How Iguana Droppings Can Indicate a Problem

Iguanas are not native to the United States, but due to the exotic pet trade, these reptiles have become an invasive pest. Found mostly in southern states, iguanas in the wild are more than likely escaped or released pets. While relatively harmless, they can cause various issues in and around suburban areas. One such problem comes from iguana droppings.

The pests are known to gather in large numbers to bask in the sun around docks, recently mowed lawns, and sidewalks. Iguanas also burrow under these areas, which causes them to collapse over time. Most importantly, groups of the pests in yards can present some health risks for property owners. Iguana feces often contains Salmonella bacteria, a major cause of food poisoning in humans. Not only dangerous, their poop is unsightly and smells terrible, fouling lawns and common areas around homes.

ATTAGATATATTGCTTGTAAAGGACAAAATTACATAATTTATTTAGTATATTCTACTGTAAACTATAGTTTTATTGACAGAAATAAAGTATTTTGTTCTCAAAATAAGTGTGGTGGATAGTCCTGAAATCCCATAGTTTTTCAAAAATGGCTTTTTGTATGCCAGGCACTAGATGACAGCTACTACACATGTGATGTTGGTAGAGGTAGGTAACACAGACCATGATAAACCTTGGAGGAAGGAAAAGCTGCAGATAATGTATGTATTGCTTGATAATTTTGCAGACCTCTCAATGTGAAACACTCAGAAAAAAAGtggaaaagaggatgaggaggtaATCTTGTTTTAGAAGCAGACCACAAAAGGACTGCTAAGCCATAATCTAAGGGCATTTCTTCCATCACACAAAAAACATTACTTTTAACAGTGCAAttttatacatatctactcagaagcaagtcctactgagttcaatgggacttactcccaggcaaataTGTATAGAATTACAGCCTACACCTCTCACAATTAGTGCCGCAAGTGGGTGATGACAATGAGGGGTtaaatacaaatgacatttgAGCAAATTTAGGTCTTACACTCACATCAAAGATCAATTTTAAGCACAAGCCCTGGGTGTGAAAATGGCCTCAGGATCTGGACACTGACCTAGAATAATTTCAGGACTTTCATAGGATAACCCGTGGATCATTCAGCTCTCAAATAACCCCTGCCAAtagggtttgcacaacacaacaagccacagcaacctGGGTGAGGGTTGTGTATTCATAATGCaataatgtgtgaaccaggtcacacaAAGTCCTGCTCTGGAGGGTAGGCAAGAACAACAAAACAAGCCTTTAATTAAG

Control & Removal

Finding iguana droppings is usually the first sign that there is a problem. Trying to capture the pests can be challenging, as they are known to have painful bites, extremely sharp claws, and a powerful tail used to slap enemies. Cornered pests may also jump into nearby bodies of water in order to escape, which makes capturing them even more difficult. To successfully trap iguanas, contact the trained wildlife professionals at Trutech.